As you know if you follow my thoughts here, at Time Out Chicago or in my various extracurricular ventures with any regularity, one of my favorite hobby horses is the opportunities that the online world provides for interaction among critics, artists and audiences, and how the internet does and doesn't change the game. A few recent incidents on the East Coast offer good examples and bad examples of critical conversation.
Maso set the tone in his plea for readers to comment on Kennedy's review at boston.com; he tells readers they'll be "stunned" by Kennedy's opinion and accuses her of "condescension to the audience and artists alike" in disliking the show.
As Paul Rekk pointed out in the comments at Isaac Butler's blog (further thoughts from Isaac and commenters here), something similar occurred here a few months ago when TOC reviewer Zac Thompson panned The New Colony's FRAT.
On both The New Colony's blog and on Facebook, the company encouraged its patrons to comment on the TOC review. I stayed out of the fray [full disclosure: I count several members of The New Colony as friends, and thus have not and never will review one of their shows], but I thought at the time that the intensely web-savvy company's approach was a smart way of defusing a bad review. They set it up as a contrast between Zac's poor review and Nina Metz's very positive review at the Tribune, and cheekily acknowledged—this is crucial—that opinions are opinions: "Ladies and Gentlemen, the subjective nature of art has reared its ugly head again."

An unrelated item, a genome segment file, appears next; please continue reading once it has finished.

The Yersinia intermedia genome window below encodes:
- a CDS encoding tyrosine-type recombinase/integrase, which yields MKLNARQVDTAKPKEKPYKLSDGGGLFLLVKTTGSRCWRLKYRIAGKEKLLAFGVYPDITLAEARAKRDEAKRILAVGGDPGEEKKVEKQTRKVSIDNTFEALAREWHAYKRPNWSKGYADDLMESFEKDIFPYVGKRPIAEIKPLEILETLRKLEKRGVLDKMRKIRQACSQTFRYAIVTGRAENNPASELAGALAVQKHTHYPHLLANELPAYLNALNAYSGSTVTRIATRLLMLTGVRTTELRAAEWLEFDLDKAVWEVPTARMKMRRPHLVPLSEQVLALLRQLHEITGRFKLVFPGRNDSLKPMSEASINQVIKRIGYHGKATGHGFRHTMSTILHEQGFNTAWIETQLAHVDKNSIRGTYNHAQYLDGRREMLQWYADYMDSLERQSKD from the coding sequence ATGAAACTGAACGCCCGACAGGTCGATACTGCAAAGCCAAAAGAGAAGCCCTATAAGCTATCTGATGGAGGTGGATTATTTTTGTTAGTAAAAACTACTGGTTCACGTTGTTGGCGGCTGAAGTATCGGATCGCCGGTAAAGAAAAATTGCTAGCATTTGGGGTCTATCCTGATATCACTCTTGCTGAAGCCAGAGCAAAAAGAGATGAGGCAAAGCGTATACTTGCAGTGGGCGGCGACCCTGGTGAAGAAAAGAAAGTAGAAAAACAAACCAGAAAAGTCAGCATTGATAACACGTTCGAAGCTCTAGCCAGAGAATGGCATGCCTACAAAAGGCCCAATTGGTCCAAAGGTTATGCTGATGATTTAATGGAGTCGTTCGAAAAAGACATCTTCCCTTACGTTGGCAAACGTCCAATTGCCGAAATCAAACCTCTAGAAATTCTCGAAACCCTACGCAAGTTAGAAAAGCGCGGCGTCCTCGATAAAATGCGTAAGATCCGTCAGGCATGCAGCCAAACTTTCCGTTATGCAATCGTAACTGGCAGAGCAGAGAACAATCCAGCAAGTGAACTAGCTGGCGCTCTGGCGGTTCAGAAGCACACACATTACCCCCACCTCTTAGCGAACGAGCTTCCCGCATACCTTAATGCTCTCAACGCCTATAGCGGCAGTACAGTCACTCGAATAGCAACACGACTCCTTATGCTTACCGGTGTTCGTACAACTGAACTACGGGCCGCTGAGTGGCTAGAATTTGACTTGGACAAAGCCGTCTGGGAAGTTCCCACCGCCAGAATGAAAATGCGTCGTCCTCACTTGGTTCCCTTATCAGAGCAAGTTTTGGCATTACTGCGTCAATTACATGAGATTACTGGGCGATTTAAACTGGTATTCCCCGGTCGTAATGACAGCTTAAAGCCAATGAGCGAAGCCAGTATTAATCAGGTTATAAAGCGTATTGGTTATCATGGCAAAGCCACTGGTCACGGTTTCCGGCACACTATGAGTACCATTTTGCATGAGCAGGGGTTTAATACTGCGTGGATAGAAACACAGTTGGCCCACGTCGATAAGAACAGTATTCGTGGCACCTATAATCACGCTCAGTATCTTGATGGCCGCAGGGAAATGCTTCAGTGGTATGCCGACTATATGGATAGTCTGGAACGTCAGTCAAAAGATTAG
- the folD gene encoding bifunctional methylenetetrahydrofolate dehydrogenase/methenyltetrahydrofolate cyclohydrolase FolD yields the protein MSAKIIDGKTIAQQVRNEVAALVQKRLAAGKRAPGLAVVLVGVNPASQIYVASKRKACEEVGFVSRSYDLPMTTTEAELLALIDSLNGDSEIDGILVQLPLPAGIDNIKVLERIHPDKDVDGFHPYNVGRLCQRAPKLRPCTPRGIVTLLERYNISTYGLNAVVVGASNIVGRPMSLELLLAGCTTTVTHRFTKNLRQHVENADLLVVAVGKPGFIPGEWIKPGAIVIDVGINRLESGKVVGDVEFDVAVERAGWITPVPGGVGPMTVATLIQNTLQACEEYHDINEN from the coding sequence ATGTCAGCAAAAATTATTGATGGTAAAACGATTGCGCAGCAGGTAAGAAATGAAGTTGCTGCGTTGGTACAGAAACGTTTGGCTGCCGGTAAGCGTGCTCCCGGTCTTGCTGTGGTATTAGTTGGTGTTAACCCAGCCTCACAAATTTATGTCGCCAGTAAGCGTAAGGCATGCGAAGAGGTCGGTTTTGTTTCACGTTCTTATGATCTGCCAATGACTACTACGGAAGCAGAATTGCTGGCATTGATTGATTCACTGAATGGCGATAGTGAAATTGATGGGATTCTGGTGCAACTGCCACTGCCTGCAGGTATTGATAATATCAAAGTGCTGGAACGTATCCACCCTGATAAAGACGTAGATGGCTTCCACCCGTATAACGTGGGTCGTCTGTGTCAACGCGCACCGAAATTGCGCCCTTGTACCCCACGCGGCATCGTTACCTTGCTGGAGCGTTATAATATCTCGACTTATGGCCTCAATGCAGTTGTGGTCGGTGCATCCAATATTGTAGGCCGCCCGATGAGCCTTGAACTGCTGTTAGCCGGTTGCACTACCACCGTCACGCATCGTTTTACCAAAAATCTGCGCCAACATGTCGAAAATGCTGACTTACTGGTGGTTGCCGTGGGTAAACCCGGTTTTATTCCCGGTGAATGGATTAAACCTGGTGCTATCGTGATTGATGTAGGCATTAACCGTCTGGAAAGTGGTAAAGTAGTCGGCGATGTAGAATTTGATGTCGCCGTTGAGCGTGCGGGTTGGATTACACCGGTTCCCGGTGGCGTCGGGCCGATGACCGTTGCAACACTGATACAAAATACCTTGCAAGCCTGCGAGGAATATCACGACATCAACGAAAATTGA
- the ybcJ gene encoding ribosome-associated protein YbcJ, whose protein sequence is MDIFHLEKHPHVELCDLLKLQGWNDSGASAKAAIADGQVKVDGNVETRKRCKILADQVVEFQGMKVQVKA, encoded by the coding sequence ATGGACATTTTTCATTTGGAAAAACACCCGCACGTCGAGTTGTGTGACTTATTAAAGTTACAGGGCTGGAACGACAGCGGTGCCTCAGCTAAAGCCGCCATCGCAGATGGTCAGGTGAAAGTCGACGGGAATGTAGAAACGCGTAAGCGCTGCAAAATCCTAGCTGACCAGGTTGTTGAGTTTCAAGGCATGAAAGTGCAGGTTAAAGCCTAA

That's the difference, for me, between The New Colony's response and Huntington's. Maso presented the situation as artists being attacked by an elitist critic who thinks she's better than you and me. The New Colony approached it with a sense of humor and a sense of perspective.
A much happier example of online engagement can be found at New York's Critic-O-Meter review roundup of the Off-Broadway musical adaptation of Neil Gaiman's Coraline, wherein the New York Post's new lead critic Elisabeth Vincentelli (late of Time Out New York) responds to a critique of her Coraline pan from theater blogger Aaron Riccio. The two proceed to have a respectful, thoughtful, constructive conversation about the show in Critic-O-Meter's comments. Look! Dialogue about art!
Somewhere in between lies the throwdown this week between my NYC counterpart, Time Out New York theater editor David Cote, and the Wall Street Journal's Terry Teachout. Teachout dinged the president and first lady for attending a Broadway play in a manner that held true to Teachout's regular advocacy for regional theater but also parroted RNC talking points about the trip.
Cote first privately then publicly accused Teachout of masking his ideological leanings in criticizing the Obamas' date night. I haven't interacted with either of the two enough to weigh in meaningfully on the merits, but the fact that they're able to square off in public (and that Isaac Butler, Rob Weinert-Kendt and Helen Shaw, all TONY contributors under Cote's editorship, can all weigh in with their own "meh" takes) is a testament to the subjectivity of criticism and the democracy of the internet.